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Blog Post

Building a New Campus? ITSM Can Help

By Hank Hogan

June 15, 2016

Developing cyber warfare capabilities turns out to be only one piece in the complex challenge military leaders have in trying to incorporate a new warfare domain into their mission management and planning process.

Commanders need to understand cyber effects if they’re to use the capabilities now at their disposal, and planners have to understand how best to leverage those capabilities to provide commanders with viable and ready options. The trouble is, cyber is still a new tool for most battle planners and experienced experts are rare. That’s raising a need to expand who gets trained on how to use cyber effects, as well as how to make that understanding more accessible to more planners.

“We focus on developing technical gurus,” explained Maryland Air National Guard Capt. Matthew “Tux” Weiner, group weapons and tactics officer of the 275th Air Force Support Squadron. “What we don’t teach them is how to be planners. We don’t teach them Joint Pub 5 [Joint Operation Planning], we don’t teach them Joint Pub 3-60 [Joint Targeting] and we don’t teach them about the Joint Target Cycle.”

Another problem: Cyber is still so highly classified that cyber operators are kept apart from planning and operations staffs. One result: Many commanders lack experience or understanding of how cyber can be used in military operations.

Both cyber operators and mission planners need more areas of common understanding, Weiner suggested. “The operators don’t need to be at that [senior planning] level, but you need trained and certified planners in the AOC [Air Operations Center] that understand our [cyber] capabilities, understand our effects, can distinguish between something called defensive cyber operations response actions and offensive cyber space operations,” he said. Planners must understand the nuances, such as the different authorities required for each and which cyber specialists can do which kind of work.

“I also believe we … haven’t built a standard on planning,” he added. With artillery and air power, for example, there are established planning methodologies and software to help imbue new planners with decades of military understanding and experience. That’s missing for cyber today. “We don’t have a solution out there … where you go in there and build off some piece of software or some piece of equipment and it takes you through your entire response action for what you’re going to do,” Weiner said.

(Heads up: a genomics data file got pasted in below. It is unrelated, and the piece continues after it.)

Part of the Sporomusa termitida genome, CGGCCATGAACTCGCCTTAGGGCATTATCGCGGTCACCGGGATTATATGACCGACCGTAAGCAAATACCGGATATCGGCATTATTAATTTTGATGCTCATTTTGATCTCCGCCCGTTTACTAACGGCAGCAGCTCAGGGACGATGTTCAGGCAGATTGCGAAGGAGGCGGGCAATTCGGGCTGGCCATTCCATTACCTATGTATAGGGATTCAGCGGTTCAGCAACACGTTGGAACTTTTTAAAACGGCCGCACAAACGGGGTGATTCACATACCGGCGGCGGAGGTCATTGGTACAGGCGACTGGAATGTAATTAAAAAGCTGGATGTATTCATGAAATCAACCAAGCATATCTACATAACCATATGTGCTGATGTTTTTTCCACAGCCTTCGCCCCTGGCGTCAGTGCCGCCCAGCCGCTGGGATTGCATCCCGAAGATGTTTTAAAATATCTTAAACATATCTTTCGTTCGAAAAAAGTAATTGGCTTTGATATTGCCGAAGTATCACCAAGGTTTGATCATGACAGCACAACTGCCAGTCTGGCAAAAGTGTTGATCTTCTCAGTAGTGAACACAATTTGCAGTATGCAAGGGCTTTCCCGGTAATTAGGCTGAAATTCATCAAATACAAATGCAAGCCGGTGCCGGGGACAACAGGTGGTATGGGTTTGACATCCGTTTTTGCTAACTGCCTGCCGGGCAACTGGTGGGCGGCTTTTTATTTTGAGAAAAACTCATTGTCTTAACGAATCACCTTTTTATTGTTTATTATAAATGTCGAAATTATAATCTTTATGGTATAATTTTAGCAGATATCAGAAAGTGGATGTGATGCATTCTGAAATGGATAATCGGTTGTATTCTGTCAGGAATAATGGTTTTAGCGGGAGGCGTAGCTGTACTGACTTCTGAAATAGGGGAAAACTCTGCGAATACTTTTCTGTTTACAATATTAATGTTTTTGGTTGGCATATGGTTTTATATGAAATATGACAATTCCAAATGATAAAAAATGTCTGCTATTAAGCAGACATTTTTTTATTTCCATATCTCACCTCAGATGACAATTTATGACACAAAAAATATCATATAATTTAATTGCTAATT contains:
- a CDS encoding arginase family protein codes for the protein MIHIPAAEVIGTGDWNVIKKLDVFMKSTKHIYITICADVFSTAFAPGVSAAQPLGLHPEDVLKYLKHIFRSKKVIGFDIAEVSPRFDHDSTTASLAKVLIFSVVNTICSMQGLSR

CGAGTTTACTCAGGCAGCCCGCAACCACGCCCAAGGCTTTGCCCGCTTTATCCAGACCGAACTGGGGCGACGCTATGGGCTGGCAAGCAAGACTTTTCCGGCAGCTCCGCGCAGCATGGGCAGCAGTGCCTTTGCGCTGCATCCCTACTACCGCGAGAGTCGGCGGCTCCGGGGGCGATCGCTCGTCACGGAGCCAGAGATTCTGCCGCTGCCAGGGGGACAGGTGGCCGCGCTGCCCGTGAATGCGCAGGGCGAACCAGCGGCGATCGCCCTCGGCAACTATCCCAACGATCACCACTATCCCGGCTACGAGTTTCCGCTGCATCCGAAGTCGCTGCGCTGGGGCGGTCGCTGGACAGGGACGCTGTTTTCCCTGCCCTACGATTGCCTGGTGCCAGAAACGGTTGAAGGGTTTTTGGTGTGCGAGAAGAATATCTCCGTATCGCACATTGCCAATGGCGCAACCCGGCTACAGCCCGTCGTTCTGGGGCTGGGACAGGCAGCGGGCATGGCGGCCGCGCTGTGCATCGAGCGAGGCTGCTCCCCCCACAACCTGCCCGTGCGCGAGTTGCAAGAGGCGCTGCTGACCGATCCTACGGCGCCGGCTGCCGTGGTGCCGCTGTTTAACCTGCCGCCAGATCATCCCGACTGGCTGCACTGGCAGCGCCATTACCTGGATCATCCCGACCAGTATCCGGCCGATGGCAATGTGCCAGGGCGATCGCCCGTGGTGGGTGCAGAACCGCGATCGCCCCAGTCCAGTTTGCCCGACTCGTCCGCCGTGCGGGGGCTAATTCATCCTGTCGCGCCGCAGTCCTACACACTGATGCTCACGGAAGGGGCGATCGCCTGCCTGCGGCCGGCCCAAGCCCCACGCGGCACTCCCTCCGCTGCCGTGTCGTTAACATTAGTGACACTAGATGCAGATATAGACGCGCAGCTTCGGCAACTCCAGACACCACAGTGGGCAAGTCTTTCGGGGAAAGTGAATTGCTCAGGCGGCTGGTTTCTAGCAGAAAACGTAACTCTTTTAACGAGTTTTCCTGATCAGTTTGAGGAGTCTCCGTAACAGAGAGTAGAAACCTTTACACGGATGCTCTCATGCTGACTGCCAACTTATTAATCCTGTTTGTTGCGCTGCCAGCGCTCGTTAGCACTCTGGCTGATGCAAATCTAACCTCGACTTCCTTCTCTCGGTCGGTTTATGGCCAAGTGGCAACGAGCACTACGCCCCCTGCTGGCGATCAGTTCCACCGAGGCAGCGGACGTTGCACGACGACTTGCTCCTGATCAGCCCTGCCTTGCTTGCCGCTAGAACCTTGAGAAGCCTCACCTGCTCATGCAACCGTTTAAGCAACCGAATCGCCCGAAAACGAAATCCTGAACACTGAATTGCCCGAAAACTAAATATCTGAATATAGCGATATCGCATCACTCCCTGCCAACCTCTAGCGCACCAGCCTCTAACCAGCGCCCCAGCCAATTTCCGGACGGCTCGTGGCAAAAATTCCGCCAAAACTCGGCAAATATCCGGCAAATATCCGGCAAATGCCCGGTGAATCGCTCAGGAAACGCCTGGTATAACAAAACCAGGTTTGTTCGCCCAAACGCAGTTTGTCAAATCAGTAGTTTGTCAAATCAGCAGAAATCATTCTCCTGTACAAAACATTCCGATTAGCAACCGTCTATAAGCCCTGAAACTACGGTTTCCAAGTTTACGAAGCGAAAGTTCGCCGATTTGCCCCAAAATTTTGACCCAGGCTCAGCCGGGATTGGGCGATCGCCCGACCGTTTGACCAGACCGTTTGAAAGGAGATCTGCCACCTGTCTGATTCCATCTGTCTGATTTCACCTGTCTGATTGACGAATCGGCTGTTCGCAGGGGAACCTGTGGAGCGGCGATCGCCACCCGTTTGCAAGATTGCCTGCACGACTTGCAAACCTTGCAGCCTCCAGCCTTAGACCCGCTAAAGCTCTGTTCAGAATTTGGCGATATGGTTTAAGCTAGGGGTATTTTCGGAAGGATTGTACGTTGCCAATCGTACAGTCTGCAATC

That’s an immediate need, he added, posing a challenge to the military the training community to develop and standardize methods for training cyber mission planners.

“Within Army Mission Training Complexes, Cyber cells are being integrated in the mission operations training”, said retired COL Bob Pricone, VP of Training at GDIT. “We’re beginning to develop a body of knowledge to enable better cyber mission planning. But it’s still an emerging practice.”

Weiner said his command has begun the process and has a waiting list of 200 officers to get into the Guard’s program: a three-week tactical planner’s course that includes a week on JP-5 and two on JP-3-60. “But that shouldn’t be the first time they see it,” he said. “We need to start building cyber planners from the time they go through their service schools and come out into operations.”

Classification Conflicts

Frank DiGiovanni, director of force training at the Pentagon, experienced this problem first hand when as an Air Force officer, “I had a cyber person and a space person working for me, but they could not talk in the battle staff about their capabilities.”

The two were sequestered in another part of the air operations center, he said, because of classifications that barred most AOC staff from knowing what they were doing or could do – a problem that has yet to be solved, he said.

“We have to fix the security issue to make sure the people on the battle staff are read in,” DiGiovanni said.

Just as important is making sure commanders understand the cyber capabilities at their fingertips and that they have confidence that those capabilities will have an impact once unleashed. Planners alone don’t ensure commanders will use capabilities they see as unproven or untested.

“If the commander isn’t confident in the capabilities – because he hasn’t seen it in training or exercises – it won’t be used,” DiGiovanni said. “It’s a complete value chain which includes the leaders, the planners, the operators and the maintainers. All those people have to be exercised and trained to understand the capabilities. It’s a big problem.”

Maj. Gen. Stephen Fogarty, chief of staff at U.S. Cyber Command, said though the Army is acutely aware of the problem, finding actual real-world experience is helping to shine the way forward. “There’s nothing like operations to accelerate learning,” he said. “We have learned tremendously.” The Army’s Cyber Center of Excellence is adapting its training to address the knowledge shortfall, Fogarty said, “so those lieutenants, NCOs and warrant officers in the training, they’re going to come away with not only the ability to [conduct cyber warfare] at the national level, but actually to provide effects down to the tactical level.”